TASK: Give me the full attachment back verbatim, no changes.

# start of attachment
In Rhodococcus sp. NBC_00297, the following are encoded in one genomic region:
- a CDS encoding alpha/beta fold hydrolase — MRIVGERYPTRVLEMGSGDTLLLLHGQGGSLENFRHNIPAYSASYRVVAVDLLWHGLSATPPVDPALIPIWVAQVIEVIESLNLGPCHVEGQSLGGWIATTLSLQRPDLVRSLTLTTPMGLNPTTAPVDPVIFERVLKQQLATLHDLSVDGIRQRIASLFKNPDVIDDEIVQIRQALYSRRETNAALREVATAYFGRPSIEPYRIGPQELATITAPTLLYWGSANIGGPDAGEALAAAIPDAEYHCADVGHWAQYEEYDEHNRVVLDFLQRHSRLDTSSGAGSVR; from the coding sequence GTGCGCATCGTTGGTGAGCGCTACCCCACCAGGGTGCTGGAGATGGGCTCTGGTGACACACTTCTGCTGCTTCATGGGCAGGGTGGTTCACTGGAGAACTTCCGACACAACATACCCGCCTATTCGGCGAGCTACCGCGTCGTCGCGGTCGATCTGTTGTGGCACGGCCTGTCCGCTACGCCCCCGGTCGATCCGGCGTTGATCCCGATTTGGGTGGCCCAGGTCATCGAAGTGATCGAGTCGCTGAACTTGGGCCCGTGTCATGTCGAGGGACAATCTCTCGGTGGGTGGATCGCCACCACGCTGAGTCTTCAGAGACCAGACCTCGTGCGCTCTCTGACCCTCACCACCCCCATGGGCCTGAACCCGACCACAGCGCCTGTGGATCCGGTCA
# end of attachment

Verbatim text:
In Rhodococcus sp. NBC_00297, the following are encoded in one genomic region:
- a CDS encoding alpha/beta fold hydrolase — MRIVGERYPTRVLEMGSGDTLLLLHGQGGSLENFRHNIPAYSASYRVVAVDLLWHGLSATPPVDPALIPIWVAQVIEVIESLNLGPCHVEGQSLGGWIATTLSLQRPDLVRSLTLTTPMGLNPTTAPVDPVIFERVLKQQLATLHDLSVDGIRQRIASLFKNPDVIDDEIVQIRQALYSRRETNAALREVATAYFGRPSIEPYRIGPQELATITAPTLLYWGSANIGGPDAGEALAAAIPDAEYHCADVGHWAQYEEYDEHNRVVLDFLQRHSRLDTSSGAGSVR; from the coding sequence GTGCGCATCGTTGGTGAGCGCTACCCCACCAGGGTGCTGGAGATGGGCTCTGGTGACACACTTCTGCTGCTTCATGGGCAGGGTGGTTCACTGGAGAACTTCCGACACAACATACCCGCCTATTCGGCGAGCTACCGCGTCGTCGCGGTCGATCTGTTGTGGCACGGCCTGTCCGCTACGCCCCCGGTCGATCCGGCGTTGATCCCGATTTGGGTGGCCCAGGTCATCGAAGTGATCGAGTCGCTGAACTTGGGCCCGTGTCATGTCGAGGGACAATCTCTCGGTGGGTGGATCGCCACCACGCTGAGTCTTCAGAGACCAGACCTCGTGCGCTCTCTGACCCTCACCACCCCCATGGGCCTGAACCCGACCACAGCGCCTGTGGATCCGGTCA